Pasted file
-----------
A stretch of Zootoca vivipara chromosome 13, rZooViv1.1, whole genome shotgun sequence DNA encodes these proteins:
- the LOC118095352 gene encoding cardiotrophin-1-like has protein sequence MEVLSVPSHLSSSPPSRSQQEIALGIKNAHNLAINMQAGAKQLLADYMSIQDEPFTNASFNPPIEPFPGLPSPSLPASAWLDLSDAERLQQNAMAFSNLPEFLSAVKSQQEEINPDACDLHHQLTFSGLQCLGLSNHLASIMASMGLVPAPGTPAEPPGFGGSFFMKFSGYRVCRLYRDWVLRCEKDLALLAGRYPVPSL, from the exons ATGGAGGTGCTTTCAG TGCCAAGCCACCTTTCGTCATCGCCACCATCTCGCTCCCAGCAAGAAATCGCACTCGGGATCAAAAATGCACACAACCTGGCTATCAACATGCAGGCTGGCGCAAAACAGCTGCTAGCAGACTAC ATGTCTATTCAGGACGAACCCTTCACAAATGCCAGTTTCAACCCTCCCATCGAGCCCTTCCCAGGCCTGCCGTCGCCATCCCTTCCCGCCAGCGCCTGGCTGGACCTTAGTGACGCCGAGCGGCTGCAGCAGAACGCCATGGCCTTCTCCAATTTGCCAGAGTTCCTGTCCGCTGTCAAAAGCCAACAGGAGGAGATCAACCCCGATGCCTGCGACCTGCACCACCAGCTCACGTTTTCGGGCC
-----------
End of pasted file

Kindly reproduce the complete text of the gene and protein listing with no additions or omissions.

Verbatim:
A stretch of Zootoca vivipara chromosome 13, rZooViv1.1, whole genome shotgun sequence DNA encodes these proteins:
- the LOC118095352 gene encoding cardiotrophin-1-like has protein sequence MEVLSVPSHLSSSPPSRSQQEIALGIKNAHNLAINMQAGAKQLLADYMSIQDEPFTNASFNPPIEPFPGLPSPSLPASAWLDLSDAERLQQNAMAFSNLPEFLSAVKSQQEEINPDACDLHHQLTFSGLQCLGLSNHLASIMASMGLVPAPGTPAEPPGFGGSFFMKFSGYRVCRLYRDWVLRCEKDLALLAGRYPVPSL, from the exons ATGGAGGTGCTTTCAG TGCCAAGCCACCTTTCGTCATCGCCACCATCTCGCTCCCAGCAAGAAATCGCACTCGGGATCAAAAATGCACACAACCTGGCTATCAACATGCAGGCTGGCGCAAAACAGCTGCTAGCAGACTAC ATGTCTATTCAGGACGAACCCTTCACAAATGCCAGTTTCAACCCTCCCATCGAGCCCTTCCCAGGCCTGCCGTCGCCATCCCTTCCCGCCAGCGCCTGGCTGGACCTTAGTGACGCCGAGCGGCTGCAGCAGAACGCCATGGCCTTCTCCAATTTGCCAGAGTTCCTGTCCGCTGTCAAAAGCCAACAGGAGGAGATCAACCCCGATGCCTGCGACCTGCACCACCAGCTCACGTTTTCGGGCC